This slideshow requires JavaScript.

People come from all over the world to watch birds in the Sierra de Grazalema; I can do it from my bed. Yes, now we have moved in, yet not fully resolved the window situation, I can watch swallows swooping over head from around 6am onwards. Without wishing to be anthropomorphic, I’d say their mood appears to be deeply indignant, after all, they were here first. I know this only too well having, having waited with a great deal of patience until each egg in each of the seven nests had hatched, and the chicks had grown and finally flown off, first around the room, and then then out of the big hole in the wall created by Ivan. At this point I had removed the nests – and the subsequent mud ball attempts at rebuilds, along with a lot of bird shit – with faint disgust, a heavy heart and a deep sense of guilt. (I wondered perhaps whether we could manage without the use of an upstairs floor, but was persuaded this was both impractical and excessively extravagant). Since I’ve added a clothes rail (for practical reasons, not the clothes) they’re laughing.

The nests in the chimney are also providing an ample opportunity for birdwatching. There is a lot of action at the top, and from time to time the muffled cheeping from deep in the recesses is replaced by an ear-splitting shrill, urgent, and as time passes, ultimately mournful noise from just above the metal plate in the living room fireplace. A few days ago, a plucky yellow-beaked gorrión – house sparrow – squeezed through a small gap and dropped into the hearth from where it stared at me balefully. Bird fans look away now. I decided the best course of action would be to put it in a shoebox on top of the scaffolding in the hope that a parent might spot it and feed it. I didn’t really think that one through too well. We had to go out for silicon, screws, and timber, our usual glamorous shopping, and on the way back, knocked a hole in the sump, and had to abandon the car and hitch back via a bar. When we got home, the sun had moved round and, as Dave put it, the bird did not look well at all.
When the next one fell through, I stuffed him back up the chimney. I then felt so bad, I spent four hours lying on my back in the soot coaxing him towards the gap and got him out again about midnight. He was nice and feisty, drank some water off my finger. I put him in the shoebox with some soft straw, and Dave kindly agreed (after some persuasion) to climb up onto the roof and put the box on a ledge just inside the chimney. All I can say is that when we needed to use the box a couple of days later there was nothing in it. I don’t want to give that too much thought, but I’m chalking that up as a victory.
Dave risked his life teetering across loose tiles summiting to the top of the chimney with a third bird, which promptly flew away, and I found a fourth, blinking up at me from inside my shoe. I’m so happy I spotted it in time.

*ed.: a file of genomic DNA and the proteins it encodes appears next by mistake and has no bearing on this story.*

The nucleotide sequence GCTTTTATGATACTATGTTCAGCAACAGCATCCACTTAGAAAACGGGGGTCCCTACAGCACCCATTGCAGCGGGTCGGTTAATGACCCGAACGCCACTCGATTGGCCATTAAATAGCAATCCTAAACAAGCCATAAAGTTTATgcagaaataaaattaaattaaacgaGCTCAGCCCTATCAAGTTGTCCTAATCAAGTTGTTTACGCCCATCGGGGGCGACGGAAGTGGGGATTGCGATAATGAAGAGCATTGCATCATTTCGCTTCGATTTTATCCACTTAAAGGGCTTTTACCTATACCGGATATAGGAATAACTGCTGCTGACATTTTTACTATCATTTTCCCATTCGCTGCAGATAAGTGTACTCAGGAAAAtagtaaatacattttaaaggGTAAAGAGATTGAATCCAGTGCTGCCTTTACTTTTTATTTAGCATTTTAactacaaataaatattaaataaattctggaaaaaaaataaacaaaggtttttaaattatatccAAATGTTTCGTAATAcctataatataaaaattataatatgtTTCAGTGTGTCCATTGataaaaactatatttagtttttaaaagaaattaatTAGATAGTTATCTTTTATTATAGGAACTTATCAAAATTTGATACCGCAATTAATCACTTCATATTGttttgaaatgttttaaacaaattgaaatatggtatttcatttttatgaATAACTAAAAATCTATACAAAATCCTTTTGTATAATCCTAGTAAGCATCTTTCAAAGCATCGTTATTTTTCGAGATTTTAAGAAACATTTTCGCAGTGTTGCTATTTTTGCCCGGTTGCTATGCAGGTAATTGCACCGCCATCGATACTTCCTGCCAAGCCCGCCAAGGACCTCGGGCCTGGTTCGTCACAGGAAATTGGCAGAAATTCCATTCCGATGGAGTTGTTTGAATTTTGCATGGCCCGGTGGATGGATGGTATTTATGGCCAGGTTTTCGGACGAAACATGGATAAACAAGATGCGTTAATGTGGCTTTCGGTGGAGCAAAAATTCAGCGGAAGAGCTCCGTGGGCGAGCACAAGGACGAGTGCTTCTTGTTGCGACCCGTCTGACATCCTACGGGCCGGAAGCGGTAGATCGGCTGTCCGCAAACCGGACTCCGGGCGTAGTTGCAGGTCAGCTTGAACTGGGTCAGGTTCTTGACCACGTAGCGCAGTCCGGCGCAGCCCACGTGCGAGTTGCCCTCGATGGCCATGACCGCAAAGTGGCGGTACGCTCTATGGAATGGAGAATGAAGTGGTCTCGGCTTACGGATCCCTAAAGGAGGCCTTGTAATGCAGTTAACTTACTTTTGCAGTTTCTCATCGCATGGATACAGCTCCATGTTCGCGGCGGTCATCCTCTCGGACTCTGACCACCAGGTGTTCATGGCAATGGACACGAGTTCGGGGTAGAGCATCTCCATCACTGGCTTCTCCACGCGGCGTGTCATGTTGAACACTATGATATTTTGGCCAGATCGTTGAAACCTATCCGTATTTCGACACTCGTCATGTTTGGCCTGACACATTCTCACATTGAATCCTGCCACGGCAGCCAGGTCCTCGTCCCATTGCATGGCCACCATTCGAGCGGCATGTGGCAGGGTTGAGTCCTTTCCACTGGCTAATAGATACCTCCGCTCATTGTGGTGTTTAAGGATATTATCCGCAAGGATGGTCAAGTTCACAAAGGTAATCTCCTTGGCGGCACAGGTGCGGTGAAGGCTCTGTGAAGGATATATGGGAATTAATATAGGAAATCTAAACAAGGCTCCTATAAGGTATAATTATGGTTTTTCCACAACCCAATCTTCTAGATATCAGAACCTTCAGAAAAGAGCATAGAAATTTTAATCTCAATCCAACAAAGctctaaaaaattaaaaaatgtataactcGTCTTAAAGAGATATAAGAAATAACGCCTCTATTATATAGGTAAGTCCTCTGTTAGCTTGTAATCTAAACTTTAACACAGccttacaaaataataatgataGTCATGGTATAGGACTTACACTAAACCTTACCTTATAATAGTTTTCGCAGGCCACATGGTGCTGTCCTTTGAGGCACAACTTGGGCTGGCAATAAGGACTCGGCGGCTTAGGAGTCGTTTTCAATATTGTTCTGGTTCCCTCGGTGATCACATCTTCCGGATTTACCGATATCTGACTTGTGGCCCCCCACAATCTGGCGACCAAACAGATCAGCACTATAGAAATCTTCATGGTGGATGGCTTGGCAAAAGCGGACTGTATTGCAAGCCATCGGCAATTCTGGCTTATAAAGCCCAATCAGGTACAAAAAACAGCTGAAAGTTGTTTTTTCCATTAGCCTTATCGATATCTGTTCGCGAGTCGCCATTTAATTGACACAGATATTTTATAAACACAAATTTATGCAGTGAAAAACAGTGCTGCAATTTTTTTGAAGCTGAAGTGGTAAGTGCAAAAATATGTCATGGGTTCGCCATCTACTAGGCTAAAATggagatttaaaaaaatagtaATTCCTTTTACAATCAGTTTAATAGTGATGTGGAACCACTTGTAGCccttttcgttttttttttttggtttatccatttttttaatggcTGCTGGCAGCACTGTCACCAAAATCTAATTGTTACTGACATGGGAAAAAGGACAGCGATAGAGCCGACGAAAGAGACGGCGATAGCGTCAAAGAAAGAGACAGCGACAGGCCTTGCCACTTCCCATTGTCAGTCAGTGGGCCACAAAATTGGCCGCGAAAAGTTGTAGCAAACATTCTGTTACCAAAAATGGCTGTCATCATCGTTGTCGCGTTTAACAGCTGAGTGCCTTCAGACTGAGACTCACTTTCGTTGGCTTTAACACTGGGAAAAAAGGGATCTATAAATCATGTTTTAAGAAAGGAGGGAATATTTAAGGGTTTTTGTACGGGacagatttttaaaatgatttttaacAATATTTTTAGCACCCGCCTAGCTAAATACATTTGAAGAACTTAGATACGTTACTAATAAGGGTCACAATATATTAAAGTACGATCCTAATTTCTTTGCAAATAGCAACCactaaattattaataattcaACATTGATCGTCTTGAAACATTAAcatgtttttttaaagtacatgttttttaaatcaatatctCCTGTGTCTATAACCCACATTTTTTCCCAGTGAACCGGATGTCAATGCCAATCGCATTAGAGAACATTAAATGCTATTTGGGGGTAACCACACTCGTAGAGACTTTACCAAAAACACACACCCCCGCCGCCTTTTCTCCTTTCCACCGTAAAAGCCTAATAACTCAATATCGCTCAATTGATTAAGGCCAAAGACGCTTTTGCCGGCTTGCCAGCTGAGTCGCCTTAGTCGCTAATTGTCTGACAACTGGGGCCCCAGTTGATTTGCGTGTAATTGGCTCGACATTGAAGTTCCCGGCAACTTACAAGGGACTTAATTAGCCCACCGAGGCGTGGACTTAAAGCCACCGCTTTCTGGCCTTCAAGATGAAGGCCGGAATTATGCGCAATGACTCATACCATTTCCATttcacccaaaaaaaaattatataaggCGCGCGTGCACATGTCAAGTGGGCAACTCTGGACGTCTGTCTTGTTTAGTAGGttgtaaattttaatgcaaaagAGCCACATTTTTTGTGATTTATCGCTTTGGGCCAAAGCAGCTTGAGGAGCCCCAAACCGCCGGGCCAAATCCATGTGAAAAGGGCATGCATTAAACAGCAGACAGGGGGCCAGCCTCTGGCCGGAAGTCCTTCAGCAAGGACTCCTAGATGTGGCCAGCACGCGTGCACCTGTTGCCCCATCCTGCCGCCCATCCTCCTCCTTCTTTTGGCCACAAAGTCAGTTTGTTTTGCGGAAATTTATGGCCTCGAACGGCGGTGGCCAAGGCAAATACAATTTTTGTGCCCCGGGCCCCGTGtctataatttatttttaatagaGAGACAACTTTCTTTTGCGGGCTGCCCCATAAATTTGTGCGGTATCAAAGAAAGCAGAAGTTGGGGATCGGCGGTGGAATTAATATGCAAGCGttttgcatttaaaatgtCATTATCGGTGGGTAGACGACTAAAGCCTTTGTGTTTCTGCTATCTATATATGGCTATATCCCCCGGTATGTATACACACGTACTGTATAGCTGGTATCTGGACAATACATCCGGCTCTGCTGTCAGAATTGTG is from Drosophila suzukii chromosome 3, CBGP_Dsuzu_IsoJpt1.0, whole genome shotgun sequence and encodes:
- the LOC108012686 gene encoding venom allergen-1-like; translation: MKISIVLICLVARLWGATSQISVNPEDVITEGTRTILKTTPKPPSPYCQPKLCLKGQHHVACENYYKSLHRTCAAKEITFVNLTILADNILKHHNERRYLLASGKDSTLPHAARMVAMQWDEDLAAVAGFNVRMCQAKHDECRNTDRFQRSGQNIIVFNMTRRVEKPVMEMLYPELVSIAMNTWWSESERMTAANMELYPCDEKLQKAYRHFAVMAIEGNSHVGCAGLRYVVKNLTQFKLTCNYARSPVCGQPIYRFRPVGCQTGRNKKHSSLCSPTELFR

Personally I don’t think birdwatching gets any more interesting than this, but it’s the area’s raptors that draw most ornithologists to the Sierra de Grazalema and the Serrania de Ronda, collectively considered to have the highest concentration in Europe. Four species of eagle breed here, including large numbers of Bonelli’s eagles, and plenty more birds of prey migrate through. It’s a rare day you don’t stop and watch a kestrel or hawk riding the thermals. Giant griffon vultures, casting the shadow of a light aircraft, are the star attraction, and the nights are filled with low soft gliding, and low, soft woohoo-whoos of many owls. Aside from those, I only recognise the choughs, and the wood pigeons which hang out making the sounds of an English country churchyard in the pine forest.

There are several well-regarded bird experts offering guided walks in the sierras (including some English speakers, for example Peter Jones, founder of the Andalucia Bird Society, and a resident in Ronda). Once the house is finished, and my work is finished, and the grapes are picked, I’m going to find someone to help me identify the smaller birds flying around the farm, most of which – after Costa Rica – currently just seem brown.

Tagged ,

Leave a Reply

Fill in your details below or click an icon to log in: Logo

You are commenting using your account. Log Out /  Change )

Google photo

You are commenting using your Google account. Log Out /  Change )

Twitter picture

You are commenting using your Twitter account. Log Out /  Change )

Facebook photo

You are commenting using your Facebook account. Log Out /  Change )

Connecting to %s

%d bloggers like this: